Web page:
Local elections in New Mexico decided by game of chance after a tie vote
HOUSE, NM – Before a village council meeting on December 13, a table stood outside the room with playing cards, pens and two election certificates.
Community members helped themselves to coffee or bottled water while waiting for activities to begin. Mayor Sherman Martin and village officials sat behind folding tables at the village community center.
The small, rural village of House, with a population of less than 80, registered a high turnout in the November 2 local election, but the votes for two seats on the three-member council were tied. At the last public meeting in 2021, the elections would be decided not with a new vote but by chance: a draw.
Mandy Vigil, chief electoral officer for the office of the secretary of state for New Mexico, said that since 1953, New Mexico law has required related election results to be decided by lot.
“When there is a tie, she will go through the process of being asked first,” she said in an interview. “He’s ready for an automatic recount, just because of the margin. So they all went through this process and after the recount there was no change, which left them in the circumstance of having this process. , to have somehow a link. breaker. “
Local elections in the state were decided by a toss, dice – even a game of poker. In 1998, for example, the mayor of the Estancia, James Farrington, faced his opponent JoAnn Carlson. in a five-card draw after each of them won 68 votes.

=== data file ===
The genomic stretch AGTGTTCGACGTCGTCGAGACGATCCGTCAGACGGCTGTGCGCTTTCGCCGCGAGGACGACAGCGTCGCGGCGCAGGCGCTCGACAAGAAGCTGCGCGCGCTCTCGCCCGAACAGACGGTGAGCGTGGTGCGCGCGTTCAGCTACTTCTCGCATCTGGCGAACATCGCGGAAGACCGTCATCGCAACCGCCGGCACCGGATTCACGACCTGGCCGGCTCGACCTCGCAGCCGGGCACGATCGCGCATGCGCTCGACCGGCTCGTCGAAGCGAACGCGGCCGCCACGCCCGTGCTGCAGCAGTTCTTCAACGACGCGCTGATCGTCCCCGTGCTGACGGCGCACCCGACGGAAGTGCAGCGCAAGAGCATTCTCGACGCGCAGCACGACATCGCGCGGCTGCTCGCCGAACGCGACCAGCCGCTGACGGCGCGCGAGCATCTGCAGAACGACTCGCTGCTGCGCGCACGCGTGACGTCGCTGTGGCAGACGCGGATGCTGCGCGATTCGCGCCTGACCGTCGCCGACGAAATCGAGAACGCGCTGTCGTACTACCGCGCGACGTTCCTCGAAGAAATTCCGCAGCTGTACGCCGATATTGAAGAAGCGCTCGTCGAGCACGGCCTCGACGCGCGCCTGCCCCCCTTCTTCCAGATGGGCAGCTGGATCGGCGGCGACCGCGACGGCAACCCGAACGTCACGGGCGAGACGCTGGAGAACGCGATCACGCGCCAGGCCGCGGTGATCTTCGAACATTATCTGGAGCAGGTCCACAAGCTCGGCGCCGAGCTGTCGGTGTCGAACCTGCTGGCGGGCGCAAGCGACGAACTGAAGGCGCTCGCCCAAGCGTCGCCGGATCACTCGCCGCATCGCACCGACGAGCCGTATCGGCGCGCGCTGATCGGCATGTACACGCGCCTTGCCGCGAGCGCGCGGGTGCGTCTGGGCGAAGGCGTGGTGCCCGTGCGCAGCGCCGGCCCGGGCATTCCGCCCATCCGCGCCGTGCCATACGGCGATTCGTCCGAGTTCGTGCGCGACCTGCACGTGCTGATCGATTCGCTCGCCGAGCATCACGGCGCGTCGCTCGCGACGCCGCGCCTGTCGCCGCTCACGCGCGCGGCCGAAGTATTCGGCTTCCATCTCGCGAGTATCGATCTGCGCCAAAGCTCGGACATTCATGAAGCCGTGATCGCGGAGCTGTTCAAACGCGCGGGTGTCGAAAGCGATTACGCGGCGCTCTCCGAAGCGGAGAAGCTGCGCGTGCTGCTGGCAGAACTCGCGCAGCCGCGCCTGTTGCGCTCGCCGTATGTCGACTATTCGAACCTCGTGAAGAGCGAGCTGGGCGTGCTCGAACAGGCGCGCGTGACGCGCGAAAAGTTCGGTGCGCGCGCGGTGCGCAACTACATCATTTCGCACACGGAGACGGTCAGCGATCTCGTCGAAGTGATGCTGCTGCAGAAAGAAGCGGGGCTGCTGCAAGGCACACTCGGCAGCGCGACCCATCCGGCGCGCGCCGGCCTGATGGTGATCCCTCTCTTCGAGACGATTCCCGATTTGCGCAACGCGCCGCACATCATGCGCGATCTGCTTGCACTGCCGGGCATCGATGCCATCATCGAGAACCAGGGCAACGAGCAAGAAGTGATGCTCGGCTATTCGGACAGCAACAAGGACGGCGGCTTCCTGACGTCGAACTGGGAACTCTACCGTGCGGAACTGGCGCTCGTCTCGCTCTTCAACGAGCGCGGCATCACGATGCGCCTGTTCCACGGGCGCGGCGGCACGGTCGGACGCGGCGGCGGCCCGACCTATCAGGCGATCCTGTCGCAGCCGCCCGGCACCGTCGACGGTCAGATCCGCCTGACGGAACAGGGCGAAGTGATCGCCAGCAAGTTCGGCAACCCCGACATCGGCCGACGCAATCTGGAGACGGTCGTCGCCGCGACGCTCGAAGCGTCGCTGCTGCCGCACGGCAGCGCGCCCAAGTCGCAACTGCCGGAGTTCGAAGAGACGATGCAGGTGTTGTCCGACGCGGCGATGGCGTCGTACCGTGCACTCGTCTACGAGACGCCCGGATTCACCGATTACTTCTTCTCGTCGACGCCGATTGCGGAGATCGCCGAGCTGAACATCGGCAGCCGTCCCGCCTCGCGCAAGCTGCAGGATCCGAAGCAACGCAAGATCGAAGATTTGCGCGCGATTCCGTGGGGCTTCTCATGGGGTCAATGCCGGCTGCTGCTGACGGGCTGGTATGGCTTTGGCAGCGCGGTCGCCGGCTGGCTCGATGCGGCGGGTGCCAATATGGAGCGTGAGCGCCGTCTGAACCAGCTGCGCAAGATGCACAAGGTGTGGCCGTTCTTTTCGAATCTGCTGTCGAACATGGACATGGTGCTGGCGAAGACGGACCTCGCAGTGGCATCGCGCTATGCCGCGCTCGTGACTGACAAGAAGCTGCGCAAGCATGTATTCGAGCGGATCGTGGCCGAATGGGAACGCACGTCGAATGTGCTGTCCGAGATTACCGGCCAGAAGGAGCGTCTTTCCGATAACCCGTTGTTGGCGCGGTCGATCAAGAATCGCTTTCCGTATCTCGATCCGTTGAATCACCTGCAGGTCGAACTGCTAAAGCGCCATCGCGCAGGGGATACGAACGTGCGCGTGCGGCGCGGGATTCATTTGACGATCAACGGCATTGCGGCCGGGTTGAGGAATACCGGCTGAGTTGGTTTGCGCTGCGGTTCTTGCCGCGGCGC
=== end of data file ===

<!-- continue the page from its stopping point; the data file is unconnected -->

Farrington won another term after drawing a flush on the ace.
After the automatic recounts following the 2021 local elections, three contests remained tied.
In Dulce, school board member Phillip Salazar and his rival Wesley Vigil each got 65 votes. Salazar said he thought a second round would be appropriate and was surprised to learn that instead he and Vigil would have to accept a game of chance.
According to the law, the game is selected by a committee made up of the candidates and a district judge, as well as the county party chairmen if the election was partisan.
Salazar and Vigil decided to roll the dice, remarking that they “both thought our odds would be better.”
Using three dice, Vigil got 12 and Salazar got 14. When the campaign and the vote were over, it was a shit job that secured him another term.
At the House Community Center, the process unfolded quickly amid laughter and applause.
Quay County Clerk Ellen White invited the four candidates to inspect the deck of cards first, after which one of the candidates – incumbent Ronald McGee – announced he would give in instead.
Stating “I don’t want to run up against the new board,” McGee shook hands with opponent John Snipes and welcomed him into the body.
Two other candidates proceeded to draw cards, with the highest card (regardless of suit) deciding who would serve. Retired teacher Steven Foust shot a 6 and incumbent Anita Allen shot a 9, earning her another tenure. The two candidates had obtained 17 votes in the election.
After the meeting, Foust explained that the candidates were not competing directly against each other. Six people were vying for two board positions.
Gesturing towards Allen, Foust said: “She’s awesome. I’m glad she won.”
McGee said that at the last moment it was a good time to step down. In addition to new council members, Mayor Martin is stepping down after having served continuously on council or as mayor since 1980. Martin did not seek a new term and Joe Patton was elected to succeed him.
“The new board members and I have a different perspective,” McGee said. Having served in government agencies elsewhere and having experienced political strife, he smiled and said, “I’m too old to take this road again.”
In Dulce, Salazar was left bemused that voters couldn’t break the tie.
“My question was: what if this ended up as a tie? ”he said.“ They said they didn’t even know what was going to happen. It was crazy.”